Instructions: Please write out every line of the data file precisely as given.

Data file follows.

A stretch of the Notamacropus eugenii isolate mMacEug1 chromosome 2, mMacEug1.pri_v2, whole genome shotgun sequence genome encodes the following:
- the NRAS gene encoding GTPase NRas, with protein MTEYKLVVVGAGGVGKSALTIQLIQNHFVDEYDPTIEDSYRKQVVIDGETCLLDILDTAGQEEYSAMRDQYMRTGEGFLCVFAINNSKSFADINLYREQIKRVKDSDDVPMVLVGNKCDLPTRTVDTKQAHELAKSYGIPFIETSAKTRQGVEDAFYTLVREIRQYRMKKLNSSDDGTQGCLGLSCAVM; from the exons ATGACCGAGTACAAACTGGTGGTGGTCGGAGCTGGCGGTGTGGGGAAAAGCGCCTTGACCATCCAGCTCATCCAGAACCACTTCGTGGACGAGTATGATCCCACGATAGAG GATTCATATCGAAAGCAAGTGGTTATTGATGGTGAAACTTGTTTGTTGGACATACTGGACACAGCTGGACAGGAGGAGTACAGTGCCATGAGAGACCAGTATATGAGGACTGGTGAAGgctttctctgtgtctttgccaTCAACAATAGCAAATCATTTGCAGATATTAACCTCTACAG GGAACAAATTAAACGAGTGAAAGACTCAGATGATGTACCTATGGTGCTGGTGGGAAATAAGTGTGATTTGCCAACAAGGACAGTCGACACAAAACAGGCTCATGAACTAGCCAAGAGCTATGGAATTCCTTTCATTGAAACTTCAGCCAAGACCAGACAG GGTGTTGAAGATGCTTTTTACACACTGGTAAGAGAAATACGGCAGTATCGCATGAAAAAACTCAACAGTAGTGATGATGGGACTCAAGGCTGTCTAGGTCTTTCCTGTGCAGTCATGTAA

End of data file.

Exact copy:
A stretch of the Notamacropus eugenii isolate mMacEug1 chromosome 2, mMacEug1.pri_v2, whole genome shotgun sequence genome encodes the following:
- the NRAS gene encoding GTPase NRas, with protein MTEYKLVVVGAGGVGKSALTIQLIQNHFVDEYDPTIEDSYRKQVVIDGETCLLDILDTAGQEEYSAMRDQYMRTGEGFLCVFAINNSKSFADINLYREQIKRVKDSDDVPMVLVGNKCDLPTRTVDTKQAHELAKSYGIPFIETSAKTRQGVEDAFYTLVREIRQYRMKKLNSSDDGTQGCLGLSCAVM; from the exons ATGACCGAGTACAAACTGGTGGTGGTCGGAGCTGGCGGTGTGGGGAAAAGCGCCTTGACCATCCAGCTCATCCAGAACCACTTCGTGGACGAGTATGATCCCACGATAGAG GATTCATATCGAAAGCAAGTGGTTATTGATGGTGAAACTTGTTTGTTGGACATACTGGACACAGCTGGACAGGAGGAGTACAGTGCCATGAGAGACCAGTATATGAGGACTGGTGAAGgctttctctgtgtctttgccaTCAACAATAGCAAATCATTTGCAGATATTAACCTCTACAG GGAACAAATTAAACGAGTGAAAGACTCAGATGATGTACCTATGGTGCTGGTGGGAAATAAGTGTGATTTGCCAACAAGGACAGTCGACACAAAACAGGCTCATGAACTAGCCAAGAGCTATGGAATTCCTTTCATTGAAACTTCAGCCAAGACCAGACAG GGTGTTGAAGATGCTTTTTACACACTGGTAAGAGAAATACGGCAGTATCGCATGAAAAAACTCAACAGTAGTGATGATGGGACTCAAGGCTGTCTAGGTCTTTCCTGTGCAGTCATGTAA